Hybrids aren’t just growing in popularity with private buyers and business fleets – the police are quite taken with them, too.

    CarExpert understands the Queensland Police Service now has 573 hybrid vehicles on its fleet, which totals more than 2800 vehicles.

    The last of the VF Holden Commodores are being phased out of the QPS fleet, with the Toyota Camry Hybrid and Toyota RAV4 Hybrid becoming the default general duties vehicles in urban areas.

    For the vast expanses of inland Queensland, the Toyota LandCruiser 70 Series, 200 Series and Prado remain king.

    Camry Hybrids have been becoming increasingly common fixtures on Queensland roads in police livery over the past 10 years, but the RAV4 Hybrid is a new arrival.

    All models are in GX AWD guise, the most affordable all-wheel drive hybrid variant.

    CarExpert understands the QPS was initially unable to order these models 12 months in advance, which hampered forward planning efforts for its fleet renewal.

    The law enforcement agency is now working directly with Toyota to secure these models ahead of time.

    Expect the number of hybrid Toyotas on the QPS fleet to increase as current general duties Hyundai Sonata Turbos reach the end of their working lives.

    Speed cameras, for a time typically found in the back of a Mercedes-Benz Vito or Volkswagen Caddy, are now being pointed out the rear window of Mitsubishi Outlander PHEVs.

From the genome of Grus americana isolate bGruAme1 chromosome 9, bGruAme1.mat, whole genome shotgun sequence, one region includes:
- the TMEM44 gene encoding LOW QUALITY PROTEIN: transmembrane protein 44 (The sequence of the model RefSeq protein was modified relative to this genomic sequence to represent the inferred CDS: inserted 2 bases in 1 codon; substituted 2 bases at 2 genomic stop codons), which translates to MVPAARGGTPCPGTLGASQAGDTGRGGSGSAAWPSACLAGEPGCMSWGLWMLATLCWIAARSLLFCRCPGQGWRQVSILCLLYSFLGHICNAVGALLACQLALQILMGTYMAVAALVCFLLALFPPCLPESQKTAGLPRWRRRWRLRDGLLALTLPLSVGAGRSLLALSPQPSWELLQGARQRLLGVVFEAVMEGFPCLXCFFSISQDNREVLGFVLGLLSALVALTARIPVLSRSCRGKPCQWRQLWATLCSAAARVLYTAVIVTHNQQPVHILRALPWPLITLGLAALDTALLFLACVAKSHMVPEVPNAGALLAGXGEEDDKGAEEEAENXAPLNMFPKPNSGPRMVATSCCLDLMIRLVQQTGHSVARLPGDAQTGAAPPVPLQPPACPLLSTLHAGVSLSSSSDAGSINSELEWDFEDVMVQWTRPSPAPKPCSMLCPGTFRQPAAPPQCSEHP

As speed camera vans are left to idle while in use to power the equipment, the advantage of a plug-in hybrid for this role is that they won’t use their engine at all during their deployment.

    Officers in the QPS’ Road Policing Command, which primarily handles highway patrol and traffic duties, will soon have the Toyota Kluger on rotation.

    The Road Policing Command fleet are gaining five Klugers, though these are all-wheel drive, V6-powered models rather than hybrids.

    They are replacing a fleet of five Mercedes-AMG C43 sedans which wore Fatal Five livery and join a fleet of vehicles dominated by the Kia Stinger 330S, but which also includes the Subaru Levorg.

    The Stinger replaced the locally-built Holden VF Commodore SV6 and SS within the Road Policing Command fleet; general duties Commodores were typically less powerful, 3.0-litre V6-equipped Evoke models.

    While Toyota’s share of the QPS fleet has continued to grow, there are still multiple Korean vehicles on fleet.

    These include the Hyundai iLoad Crew Van, used primarily for prison transport, as well as the Sonata sedan used for general duties.

    William Stopford

    William Stopford is an automotive journalist based in Brisbane, Australia. William is a Business/Journalism graduate from the Queensland University of Technology who loves to travel, briefly lived in the US, and has a particular interest in the American car industry.

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